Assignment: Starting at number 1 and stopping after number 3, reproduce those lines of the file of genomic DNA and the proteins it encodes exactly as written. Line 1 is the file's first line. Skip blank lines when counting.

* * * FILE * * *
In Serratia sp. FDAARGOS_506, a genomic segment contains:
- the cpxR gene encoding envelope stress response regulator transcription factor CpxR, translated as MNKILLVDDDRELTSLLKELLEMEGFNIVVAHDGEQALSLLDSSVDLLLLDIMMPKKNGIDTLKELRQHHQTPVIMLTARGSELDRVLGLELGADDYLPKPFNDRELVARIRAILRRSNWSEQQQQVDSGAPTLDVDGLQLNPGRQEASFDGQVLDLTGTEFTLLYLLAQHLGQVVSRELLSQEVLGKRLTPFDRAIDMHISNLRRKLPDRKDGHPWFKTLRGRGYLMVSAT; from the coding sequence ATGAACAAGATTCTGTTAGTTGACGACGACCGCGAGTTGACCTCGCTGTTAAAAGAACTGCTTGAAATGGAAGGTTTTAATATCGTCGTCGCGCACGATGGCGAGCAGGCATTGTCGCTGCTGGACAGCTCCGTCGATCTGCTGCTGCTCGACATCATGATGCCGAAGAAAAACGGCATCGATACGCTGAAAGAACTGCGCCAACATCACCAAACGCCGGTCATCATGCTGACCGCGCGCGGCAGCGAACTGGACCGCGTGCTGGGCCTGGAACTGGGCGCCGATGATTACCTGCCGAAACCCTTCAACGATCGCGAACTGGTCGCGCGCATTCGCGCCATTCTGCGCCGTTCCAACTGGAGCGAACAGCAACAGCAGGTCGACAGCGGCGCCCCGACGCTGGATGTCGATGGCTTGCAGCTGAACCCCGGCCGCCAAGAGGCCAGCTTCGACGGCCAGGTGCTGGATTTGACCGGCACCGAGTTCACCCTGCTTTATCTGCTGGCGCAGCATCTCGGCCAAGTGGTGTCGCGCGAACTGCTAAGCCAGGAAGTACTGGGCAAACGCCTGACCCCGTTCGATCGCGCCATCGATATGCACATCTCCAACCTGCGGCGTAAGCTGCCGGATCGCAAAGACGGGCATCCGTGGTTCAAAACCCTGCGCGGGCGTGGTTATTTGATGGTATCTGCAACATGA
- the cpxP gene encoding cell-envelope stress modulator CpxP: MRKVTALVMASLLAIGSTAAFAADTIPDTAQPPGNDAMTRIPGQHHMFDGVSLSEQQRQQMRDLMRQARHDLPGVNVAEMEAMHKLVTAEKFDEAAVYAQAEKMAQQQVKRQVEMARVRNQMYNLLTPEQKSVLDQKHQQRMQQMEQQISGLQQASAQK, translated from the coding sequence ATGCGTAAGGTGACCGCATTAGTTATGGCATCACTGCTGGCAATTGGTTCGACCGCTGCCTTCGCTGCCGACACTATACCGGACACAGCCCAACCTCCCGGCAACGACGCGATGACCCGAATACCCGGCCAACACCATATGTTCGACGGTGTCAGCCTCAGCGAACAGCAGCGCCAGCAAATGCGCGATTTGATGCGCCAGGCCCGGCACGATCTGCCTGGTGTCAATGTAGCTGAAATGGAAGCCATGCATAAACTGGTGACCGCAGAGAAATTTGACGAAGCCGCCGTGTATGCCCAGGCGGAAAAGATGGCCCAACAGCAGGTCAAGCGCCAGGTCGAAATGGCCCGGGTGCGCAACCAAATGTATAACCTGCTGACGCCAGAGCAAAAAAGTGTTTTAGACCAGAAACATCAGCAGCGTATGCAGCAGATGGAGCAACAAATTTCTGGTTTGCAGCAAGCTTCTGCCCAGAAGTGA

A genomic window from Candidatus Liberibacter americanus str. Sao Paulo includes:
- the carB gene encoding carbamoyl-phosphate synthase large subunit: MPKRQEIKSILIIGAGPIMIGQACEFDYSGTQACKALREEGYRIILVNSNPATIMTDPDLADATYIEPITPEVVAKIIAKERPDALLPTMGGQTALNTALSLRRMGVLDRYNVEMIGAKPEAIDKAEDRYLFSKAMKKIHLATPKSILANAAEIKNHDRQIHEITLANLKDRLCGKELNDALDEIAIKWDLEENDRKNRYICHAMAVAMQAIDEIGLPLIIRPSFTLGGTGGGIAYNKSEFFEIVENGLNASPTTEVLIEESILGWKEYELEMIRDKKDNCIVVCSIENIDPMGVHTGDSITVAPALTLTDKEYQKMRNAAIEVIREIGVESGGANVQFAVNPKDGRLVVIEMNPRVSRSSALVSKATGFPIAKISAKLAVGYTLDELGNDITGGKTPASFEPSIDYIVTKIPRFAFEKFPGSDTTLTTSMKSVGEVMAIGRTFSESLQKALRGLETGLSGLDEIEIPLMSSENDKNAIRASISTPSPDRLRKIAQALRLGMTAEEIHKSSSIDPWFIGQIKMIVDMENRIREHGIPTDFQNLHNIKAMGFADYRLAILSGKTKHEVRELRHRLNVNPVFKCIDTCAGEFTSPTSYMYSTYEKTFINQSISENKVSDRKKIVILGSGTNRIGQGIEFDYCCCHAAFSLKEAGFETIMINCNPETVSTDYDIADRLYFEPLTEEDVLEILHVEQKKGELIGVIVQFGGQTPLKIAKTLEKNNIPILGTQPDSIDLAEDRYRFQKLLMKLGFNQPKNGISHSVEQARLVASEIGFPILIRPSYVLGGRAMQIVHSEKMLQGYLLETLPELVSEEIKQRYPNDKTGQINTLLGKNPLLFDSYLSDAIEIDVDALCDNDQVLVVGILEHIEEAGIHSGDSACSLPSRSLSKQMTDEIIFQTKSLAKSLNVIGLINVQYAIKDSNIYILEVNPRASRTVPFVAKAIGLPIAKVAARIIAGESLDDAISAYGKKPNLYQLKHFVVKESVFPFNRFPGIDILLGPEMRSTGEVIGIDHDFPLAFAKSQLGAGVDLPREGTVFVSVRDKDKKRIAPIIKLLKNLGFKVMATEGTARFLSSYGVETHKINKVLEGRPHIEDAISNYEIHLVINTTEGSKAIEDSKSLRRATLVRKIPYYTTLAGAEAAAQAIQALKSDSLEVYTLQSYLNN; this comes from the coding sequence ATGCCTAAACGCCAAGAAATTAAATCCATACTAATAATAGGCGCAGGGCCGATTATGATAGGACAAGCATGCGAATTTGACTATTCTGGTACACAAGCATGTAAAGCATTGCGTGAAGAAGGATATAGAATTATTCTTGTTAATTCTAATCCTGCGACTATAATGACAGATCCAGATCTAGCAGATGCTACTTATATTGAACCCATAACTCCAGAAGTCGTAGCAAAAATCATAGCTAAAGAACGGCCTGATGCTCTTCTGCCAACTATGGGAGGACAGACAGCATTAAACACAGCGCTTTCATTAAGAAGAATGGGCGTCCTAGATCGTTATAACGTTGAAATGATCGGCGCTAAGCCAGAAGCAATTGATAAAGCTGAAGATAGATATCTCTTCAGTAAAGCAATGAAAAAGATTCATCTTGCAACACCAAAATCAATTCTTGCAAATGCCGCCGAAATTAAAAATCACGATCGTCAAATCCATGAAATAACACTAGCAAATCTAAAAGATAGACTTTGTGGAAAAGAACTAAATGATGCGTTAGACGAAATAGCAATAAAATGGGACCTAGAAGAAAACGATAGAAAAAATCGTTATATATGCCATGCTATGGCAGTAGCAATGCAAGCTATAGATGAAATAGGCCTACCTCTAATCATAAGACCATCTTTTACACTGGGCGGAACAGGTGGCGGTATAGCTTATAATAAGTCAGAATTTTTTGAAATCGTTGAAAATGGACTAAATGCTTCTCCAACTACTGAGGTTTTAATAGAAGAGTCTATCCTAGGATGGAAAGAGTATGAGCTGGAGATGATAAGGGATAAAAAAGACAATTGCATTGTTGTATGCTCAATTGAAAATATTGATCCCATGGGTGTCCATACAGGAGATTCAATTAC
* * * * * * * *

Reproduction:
In Serratia sp. FDAARGOS_506, a genomic segment contains:
- the cpxR gene encoding envelope stress response regulator transcription factor CpxR, translated as MNKILLVDDDRELTSLLKELLEMEGFNIVVAHDGEQALSLLDSSVDLLLLDIMMPKKNGIDTLKELRQHHQTPVIMLTARGSELDRVLGLELGADDYLPKPFNDRELVARIRAILRRSNWSEQQQQVDSGAPTLDVDGLQLNPGRQEASFDGQVLDLTGTEFTLLYLLAQHLGQVVSRELLSQEVLGKRLTPFDRAIDMHISNLRRKLPDRKDGHPWFKTLRGRGYLMVSAT; from the coding sequence ATGAACAAGATTCTGTTAGTTGACGACGACCGCGAGTTGACCTCGCTGTTAAAAGAACTGCTTGAAATGGAAGGTTTTAATATCGTCGTCGCGCACGATGGCGAGCAGGCATTGTCGCTGCTGGACAGCTCCGTCGATCTGCTGCTGCTCGACATCATGATGCCGAAGAAAAACGGCATCGATACGCTGAAAGAACTGCGCCAACATCACCAAACGCCGGTCATCATGCTGACCGCGCGCGGCAGCGAACTGGACCGCGTGCTGGGCCTGGAACTGGGCGCCGATGATTACCTGCCGAAACCCTTCAACGATCGCGAACTGGTCGCGCGCATTCGCGCCATTCTGCGCCGTTCCAACTGGAGCGAACAGCAACAGCAGGTCGACAGCGGCGCCCCGACGCTGGATGTCGATGGCTTGCAGCTGAACCCCGGCCGCCAAGAGGCCAGCTTCGACGGCCAGGTGCTGGATTTGACCGGCACCGAGTTCACCCTGCTTTATCTGCTGGCGCAGCATCTCGGCCAAGTGGTGTCGCGCGAACTGCTAAGCCAGGAAGTACTGGGCAAACGCCTGACCCCGTTCGATCGCGCCATCGATATGCACATCTCCAACCTGCGGCGTAAGCTGCCGGATCGCAAAGACGGGCATCCGTGGTTCAAAACCCTGCGCGGGCGTGGTTATTTGATGGTATCTGCAACATGA
- the cpxP gene encoding cell-envelope stress modulator CpxP: MRKVTALVMASLLAIGSTAAFAADTIPDTAQPPGNDAMTRIPGQHHMFDGVSLSEQQRQQMRDLMRQARHDLPGVNVAEMEAMHKLVTAEKFDEAAVYAQAEKMAQQQVKRQVEMARVRNQMYNLLTPEQKSVLDQKHQQRMQQMEQQISGLQQASAQK, translated from the coding sequence ATGCGTAAGGTGACCGCATTAGTTATGGCATCACTGCTGGCAATTGGTTCGACCGCTGCCTTCGCTGCCGACACTATACCGGACACAGCCCAACCTCCCGGCAACGACGCGATGACCCGAATACCCGGCCAACACCATATGTTCGACGGTGTCAGCCTCAGCGAACAGCAGCGCCAGCAAATGCGCGATTTGATGCGCCAGGCCCGGCACGATCTGCCTGGTGTCAATGTAGCTGAAATGGAAGCCATGCATAAACTGGTGACCGCAGAGAAATTTGACGAAGCCGCCGTGTATGCCCAGGCGGAAAAGATGGCCCAACAGCAGGTCAAGCGCCAGGTCGAAATGGCCCGGGTGCGCAACCAAATGTATAACCTGCTGACGCCAGAGCAAAAAAGTGTTTTAGACCAGAAACATCAGCAGCGTATGCAGCAGATGGAGCAACAAATTTCTGGTTTGCAGCAAGCTTCTGCCCAGAAGTGA